Diario del proyecto Where the Wilds Things are at GRCP

04 de mayo de 2024

Godwin Ranch abuzz with visitors and newcomers this spring.

On fours legs: Nature Trackers' cameras spotted a nursing coyote whose pups we hope are growing up on the preserve. A very round fox makes us hope there is also a group of blue-eyed kits sniffing about the tract, but it may have just been a well-fed individual.
No doubt the preserve's resident ringtails, possums, striped skunks, cottontails, deer and other raccoons are also having broods of their own.

On two legs: A resplendent roadrunner graced the cameras with a strut so galant it must have known it was being recorded.
Migrant birds are more camera shy but have also made a home on the preserve. Every week we see and hear dozens of bird: Tennessee Warblers, Blue and Red-breasted Grosbeaks, Summer Tanagers, Bell's Vireos, Easter Wood-Peewees, Yellow-breasted Chats, Lesser Goldfinches, Painted Buntings, Indigo Buntings...
On Wednesday we may even have heard a Lazuli Bunting, a bit off course, possibly pushed East by the string of storms we've been having in Texas. We will know more in the next few days as data from an acoustic bird monitoring device comes back.
Speaking of acoustic monitoring and two-legged winged creatures, Wednesday marked the installation of a bat detection tower as part of a collaborative project with Parks and Wildlife who are loaning the device to Nature Trackers.

On no legs: We have increased our herp habitat thanks to donations of unused metal sheets and wood boards from the Underground Texas Grotto. Time will tell if these prove satisfactory homes for our elusive reptile population.

As always we are very thankful to the Goodwater Master Naturalists, led in this effort by Mike Farley, without whom we would not know as much about the preserve users as we do today.

Publicado el mayo 4, 2024 10:02 TARDE por eleonorelc eleonorelc | 0 comentarios | Deja un comentario

09 de abril de 2024

Mothing night at Godwin Ranch

There is so much to do at the preserve while mild temperatures last that we are overdue for some updates.

On March 23rd, Godwin Ranch hosted a mothing night with the precious help of Goodwater Master Naturalists Jack Cochran and Mike Farley. Jack set up three rigs along the main road before sunset, complete with elaborate wide-spectrum lights to attract more species of moth. Mike placed his medusa station in a tree a bit more out of the way.
We had a timid yet frantic showing around the twilight hours, and the least patient of us (mostly me) worried that the moths would never settle down to get their picture taken. This was an unfounded concern as they obliged after a few minutes of flapping about the sheets. Things picked up quickly and peak observation hours ranged from 8 to 10pm, with more than 100 species of insect lured to the lights. Among them were roughly 70 moths. Highlights included a Schinia bina, a couple of Whip-marked snout moths, a Southern Purple Mint, and several Ethmia moths.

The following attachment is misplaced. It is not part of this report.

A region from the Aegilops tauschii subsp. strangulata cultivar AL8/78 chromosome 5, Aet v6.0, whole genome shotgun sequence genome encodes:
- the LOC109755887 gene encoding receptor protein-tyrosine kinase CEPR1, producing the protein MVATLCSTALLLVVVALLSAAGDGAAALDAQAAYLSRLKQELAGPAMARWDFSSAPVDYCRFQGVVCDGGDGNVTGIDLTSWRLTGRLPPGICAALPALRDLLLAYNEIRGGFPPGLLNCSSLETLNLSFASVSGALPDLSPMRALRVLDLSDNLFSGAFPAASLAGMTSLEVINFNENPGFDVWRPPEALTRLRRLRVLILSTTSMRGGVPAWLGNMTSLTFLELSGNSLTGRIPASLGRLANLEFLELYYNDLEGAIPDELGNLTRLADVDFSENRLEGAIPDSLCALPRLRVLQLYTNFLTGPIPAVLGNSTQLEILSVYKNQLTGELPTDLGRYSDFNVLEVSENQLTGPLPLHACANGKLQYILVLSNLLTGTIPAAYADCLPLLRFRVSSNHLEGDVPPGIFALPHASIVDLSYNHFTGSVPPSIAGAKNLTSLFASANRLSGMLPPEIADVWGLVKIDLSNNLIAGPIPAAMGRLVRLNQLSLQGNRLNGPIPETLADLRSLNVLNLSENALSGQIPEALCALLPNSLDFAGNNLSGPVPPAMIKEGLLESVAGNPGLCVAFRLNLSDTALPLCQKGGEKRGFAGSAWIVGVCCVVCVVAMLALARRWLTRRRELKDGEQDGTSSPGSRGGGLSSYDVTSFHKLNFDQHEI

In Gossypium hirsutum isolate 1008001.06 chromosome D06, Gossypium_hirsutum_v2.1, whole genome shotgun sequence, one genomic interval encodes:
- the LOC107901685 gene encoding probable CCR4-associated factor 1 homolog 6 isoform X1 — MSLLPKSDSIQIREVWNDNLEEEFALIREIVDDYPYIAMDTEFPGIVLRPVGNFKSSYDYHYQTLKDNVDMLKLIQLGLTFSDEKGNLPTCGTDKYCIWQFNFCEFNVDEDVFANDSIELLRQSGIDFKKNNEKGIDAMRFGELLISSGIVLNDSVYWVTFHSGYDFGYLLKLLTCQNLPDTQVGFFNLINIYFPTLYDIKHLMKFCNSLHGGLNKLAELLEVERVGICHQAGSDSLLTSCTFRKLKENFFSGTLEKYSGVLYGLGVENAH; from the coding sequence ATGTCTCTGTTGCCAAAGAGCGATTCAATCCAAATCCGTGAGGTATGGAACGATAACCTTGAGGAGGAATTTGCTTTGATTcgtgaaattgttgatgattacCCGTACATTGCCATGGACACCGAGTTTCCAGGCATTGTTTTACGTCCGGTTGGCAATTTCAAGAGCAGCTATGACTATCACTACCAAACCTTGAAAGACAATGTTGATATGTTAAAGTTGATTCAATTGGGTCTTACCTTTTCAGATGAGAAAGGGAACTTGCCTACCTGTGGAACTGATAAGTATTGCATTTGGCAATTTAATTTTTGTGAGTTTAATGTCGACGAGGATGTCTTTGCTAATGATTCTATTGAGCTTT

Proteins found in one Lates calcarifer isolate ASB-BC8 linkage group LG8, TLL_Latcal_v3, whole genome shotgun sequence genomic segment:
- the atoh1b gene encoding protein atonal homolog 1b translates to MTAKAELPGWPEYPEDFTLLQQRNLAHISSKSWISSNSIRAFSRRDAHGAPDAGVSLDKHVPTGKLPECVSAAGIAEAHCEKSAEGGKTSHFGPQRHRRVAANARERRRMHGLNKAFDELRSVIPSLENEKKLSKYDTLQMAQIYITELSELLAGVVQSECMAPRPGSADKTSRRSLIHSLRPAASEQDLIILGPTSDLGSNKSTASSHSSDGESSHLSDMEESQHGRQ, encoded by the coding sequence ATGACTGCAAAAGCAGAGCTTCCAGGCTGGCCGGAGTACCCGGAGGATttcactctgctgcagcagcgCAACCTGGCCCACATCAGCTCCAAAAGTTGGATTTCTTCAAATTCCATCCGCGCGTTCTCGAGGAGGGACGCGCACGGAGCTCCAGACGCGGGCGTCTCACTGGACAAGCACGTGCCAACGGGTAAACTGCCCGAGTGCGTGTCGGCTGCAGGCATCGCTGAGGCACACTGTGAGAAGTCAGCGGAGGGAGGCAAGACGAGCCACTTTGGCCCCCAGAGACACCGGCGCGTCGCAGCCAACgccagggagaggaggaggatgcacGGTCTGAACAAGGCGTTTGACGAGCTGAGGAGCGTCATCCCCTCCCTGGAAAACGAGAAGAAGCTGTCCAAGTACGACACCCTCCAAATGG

Pseudoscorpions hitching a ride on the legs of Crane flies also created some fracas. This dispersal behavior called phoresy has been reported in our caves, but seldom observed, let alone documented. It is quite remarkable that such a diminutive animal would display such sophisticated behavior (deciding it's time to move farther afield, waiting for an appropriate conveyance, clamping onto it with their pincers, deciding when the conditions are favorable to disembark).
Attending moth enthusiasts kept Mike and Jack busy with their own questions regarding identifications and behavior (Why all the flapping? Do they interact between species? Is it mating season? Will the parasitic wasps attack adults?). We'll be sure to organize another one in the fall, once temperatures cool down again.

Publicado el abril 9, 2024 06:19 TARDE por eleonorelc eleonorelc | 1 comentario | Deja un comentario

29 de febrero de 2024

Grassland restoration begins at Godwin Ranch

February 25th, 2024 was one of the hottest February days on record in Central Texas, with a high of 86 degrees, but it did not discourage the sixteen volunteers from the Underground Texas Grotto who joined our first workday of the year. Four teams tackled different projects meant to restore the tract to its pre-ranching days. One group planted a native garden of forbes, grasses, and trees, another removed fill from one of the caves, a third team picked up trash along the fence line while a fourth group cleared up a long-dead tree whose limbs had fanned over the entrance of our main cave: Temples of Thor. The brush management effort at Temples of Thor is meant to facilitate the removal of the old gate and overzealous concrete shoring to restore the aperture to its natural dimensions. A bat-friendly cupola gate will take the place of the old gate and should improve the intake of organic debris a cave naturally receives.

The last week of February also marks one month of wildlife camera trapping by Wilco's Nature Trackers on the property.
Thanks to Mike Farley and Chrystle Nations, we have hundreds of photos and videos to help better shape our understanding of GR's animal users. No swamp rabbits or Eastern spotted skunks yet, but a lot of encouraging mammal activity nonetheless: ringtails, gray foxes, coyotes, raccoons, striped skunks, eastern cottontails, deer, a potential bobcat, and surprisingly enough, no hog sightings yet.
As for underground fauna, on top of the usual cave and karst invertebrates, we are happy to welcome a new resident to one of our caves in the person of a Great Plains ratsnake.

We're hoping to spot much more insect and bird activity thanks to the new native garden and see that increase in biodiversity benefit our underground communities in turn.

Publicado el febrero 29, 2024 02:29 MAÑANA por eleonorelc eleonorelc | 0 comentarios | Deja un comentario

24 de diciembre de 2023

Nature Trackers at Godwin Ranch

Yesterday, Godwin Ranch hosted Mike Farley, a Master Naturalist from the Goodwater chapter and the head of the Nature Trackers program for the area.
Nature Tracker is a wildlife camera loan program started in partnership with Texas Parks and Wildlife to locate and count the state's mammals, with a particular emphasis on species of concern. For us in Williamson County this means the spotted skunk and the swamp rabbit.
If we are lucky, we might detect one individual or two, and see some rarely seen species like ringtails, shrews and bobcats.
Nature Trackers will move their camera every few weeks for six months to cover several different types of habitat or attractive areas. For example, did you know that downed tree limbs are often used as latrines by raccoons, foxes, coyotes and other mammals? I didn't ! But sure enough, the first one Mike noticed was covered in two types of excrement.